July 10, 2017

"6 Degrees of Separation: 7 Degrees of Love. (ghazals, sonnets and villanelles) Sheriar Press.

poems inspired by the life and works of Meher Baba 
January 31 2019

Bowthorpe Cemetery April 12 2019, on the fortieth anniversary of the event described on below (p.13 of the book). Despite a prolonged search down memory lane, on this occasion, very much older and infinitesimally wiser - and unlike previous revisits -  I couldn't find the gravestone; but I was given this vision of new life (pictured above) instead.

The day we met[1]I stepped inside your door
To say goodbye forever, so hell bent
On every kind of unemployment,
Schoolboy-giggling at work so heaven-sure
But you knocked me senseless to the floor,
Saying heaven on earth was what you meant
Which rang an old school bell and testament
To the word on the street I was searching for.

Gaining heart, I crossed my city of the dead 
To Easter Thursday chancing on a grave
Dated the day I was born and lay down.
‘What’s lost in the wasteland is found there,’ it said 
‘Who loses himself for love will be saved,’
‘Who dies lives’ and my heart, lost to you, was found.

[1]I attended a Meher Baba introductory meeting at UEA, the University from which I’d recently graduated, on January 31 1979.  The elderly speaker was Lady Dorothy Hopkinson. I was late arriving and giggled hysterically throughout. Dorothy had a physical condition that made her tremble in addition to which her Western intellectual audience was largely bemused or hostile. She affirmed with impressive moral courage a (to my ears) bizarre vision of the modern world but then concluded with her belief (which my heart shared though I lacked her moral spine to affirm it in public) that God can only be found within us. At the end, I felt I owed her at least the respect of apologizing for my rudeness before I turned my craven back on the whole adventure. She asked me if I wanted a hug. It was of course exactly what I wanted and I spent the next day wondering what had hit me. I resisted the explanation that the unfamiliar and joyous new sense of purpose – the now to me unmistakable presence of Meher Baba - had anything to do with that crazy meeting. But by Maundy Thursday 1979 I was living in a kind of vision and the poetic allegory described in this poem was actually happening in the ‘real’ world. An epiphany. The courtship  - or perhaps the honeymoon - before the marriage.
Dr Who Am I and The Zen Trails of Hafiz (theDante-esque adventure described in Part B of the Book) is the soul's long journey home through hell on earth and the seven heavens to God. It has been made into a musical album with 24 page lyric booklet, featuring the poet and singer-songwriter Gabriella Tal.  Like the book, it is called "6 Degrees of Separation; 7 Degrees of Love"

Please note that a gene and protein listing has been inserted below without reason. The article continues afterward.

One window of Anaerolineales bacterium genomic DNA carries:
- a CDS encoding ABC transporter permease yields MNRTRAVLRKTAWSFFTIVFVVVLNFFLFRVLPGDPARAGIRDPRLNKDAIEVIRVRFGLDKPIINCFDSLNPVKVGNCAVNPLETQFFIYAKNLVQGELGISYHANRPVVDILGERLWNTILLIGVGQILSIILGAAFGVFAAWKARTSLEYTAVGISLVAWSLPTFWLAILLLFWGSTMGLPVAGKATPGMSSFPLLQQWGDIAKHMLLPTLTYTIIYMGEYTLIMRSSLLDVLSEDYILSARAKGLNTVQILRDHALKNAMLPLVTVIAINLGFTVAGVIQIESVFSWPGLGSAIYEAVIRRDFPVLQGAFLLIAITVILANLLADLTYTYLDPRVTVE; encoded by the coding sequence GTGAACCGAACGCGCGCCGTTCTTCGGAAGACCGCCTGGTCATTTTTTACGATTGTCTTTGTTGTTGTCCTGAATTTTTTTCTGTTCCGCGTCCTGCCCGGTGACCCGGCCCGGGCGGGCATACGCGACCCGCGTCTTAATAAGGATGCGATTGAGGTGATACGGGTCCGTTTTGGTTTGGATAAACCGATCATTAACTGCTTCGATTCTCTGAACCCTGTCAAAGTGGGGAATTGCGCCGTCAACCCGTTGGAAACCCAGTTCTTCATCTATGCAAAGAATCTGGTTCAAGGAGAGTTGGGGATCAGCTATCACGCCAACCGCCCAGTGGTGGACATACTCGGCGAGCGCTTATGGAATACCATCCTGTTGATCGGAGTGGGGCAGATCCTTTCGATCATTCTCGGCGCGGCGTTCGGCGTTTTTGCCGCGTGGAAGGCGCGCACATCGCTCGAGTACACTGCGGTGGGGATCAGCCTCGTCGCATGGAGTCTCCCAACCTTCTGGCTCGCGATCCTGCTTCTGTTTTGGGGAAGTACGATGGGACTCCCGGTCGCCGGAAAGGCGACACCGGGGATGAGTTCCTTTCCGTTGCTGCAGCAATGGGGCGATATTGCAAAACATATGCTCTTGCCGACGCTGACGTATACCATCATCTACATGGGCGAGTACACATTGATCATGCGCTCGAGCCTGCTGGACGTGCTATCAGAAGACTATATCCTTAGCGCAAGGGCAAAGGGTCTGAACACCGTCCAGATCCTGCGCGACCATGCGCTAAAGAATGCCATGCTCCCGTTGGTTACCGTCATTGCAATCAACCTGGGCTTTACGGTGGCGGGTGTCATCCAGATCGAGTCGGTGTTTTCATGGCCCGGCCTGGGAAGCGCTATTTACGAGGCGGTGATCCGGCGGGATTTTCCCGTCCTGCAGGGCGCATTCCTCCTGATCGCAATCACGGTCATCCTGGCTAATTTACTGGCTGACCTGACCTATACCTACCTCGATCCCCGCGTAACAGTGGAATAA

Buy the book here  
Publisher's Facebook story about it here

What is the book about? 
Nothing. And Everything.  
And the long love-longing to get from one to the other.
All the poems in the book are written for singing or some kind of musical performance.

"If God did not love music, the world could never have come into being;
And if men did not love music they would never get to God." (Francis Brabazon)

Part A - The Calling

Beyond DoingBeyond Doing "You say Heavenly Moon, I say Beyond Doing" Poet and singer performing different sections of this ghazal in different ways.

The Word of the Street and the Love Craft (a rough mix)

Leila and Majnun; Lancelot and Guinevere

One of my more avid readers once declared that she prefers love stories of married people to tales of, in whatever sense, extra-marital or courtly love. Part A certainly beats a heart drum for explicitly married love poetry but my belief is that Leila and Majnun (and the Western, less obviously spiritual versions Lancelot and Guinevere) represent the longing for the unattainable 'other' half that marriage channels. Just because we spend every day with a person does not make them any less of quest to achieve: 'knowing' in the (ironically termed) Biblical sense is only a small part of really knowing. The historical place of courtly love for the nobility (ie love achieved outside of a marriage primarily a land transaction) gave way around the time of the Reformation to a culture interested in love stories of married people and in practical terms women's long journey in the West from sex/love objects to equals and business partners began about then. But if you're looking for passionate and mystical love in Milton's married (and pre-Fall 'knowing') Adam and Eve, good luck. "He for God only; she for the God in him." Give me Dante's transcendent Beatrice every time.

Part B - Dr Who Am I and The Zen Trails of Hafiz

'New mezzo del caiman di rostra vita.'  
Taking my Dante pastiche to Florence:
Whoops! Hell 1 and Hell 2 are in the wrong order and it should be Perseus not Jason on p.43. 
Perseus in the Piazza della Signori in Florence. 
All of Part B of this book was performed live by heart under St Benedict's St in Norwich in July 2015. (see pics)

The poet as Dr Who Am I in the stage show of the book.

Apart from two villanelles, the book is made up of ghazals and sonnets. Here's one of the 'Hell' villanelles-

Some video and audio versions of the "Zen Trails of Hafiz" ghazals sung by Gabriella Tal:

Hear a musical version of pp. 40-41 sung by Gabriella Tal 

Watch a video version

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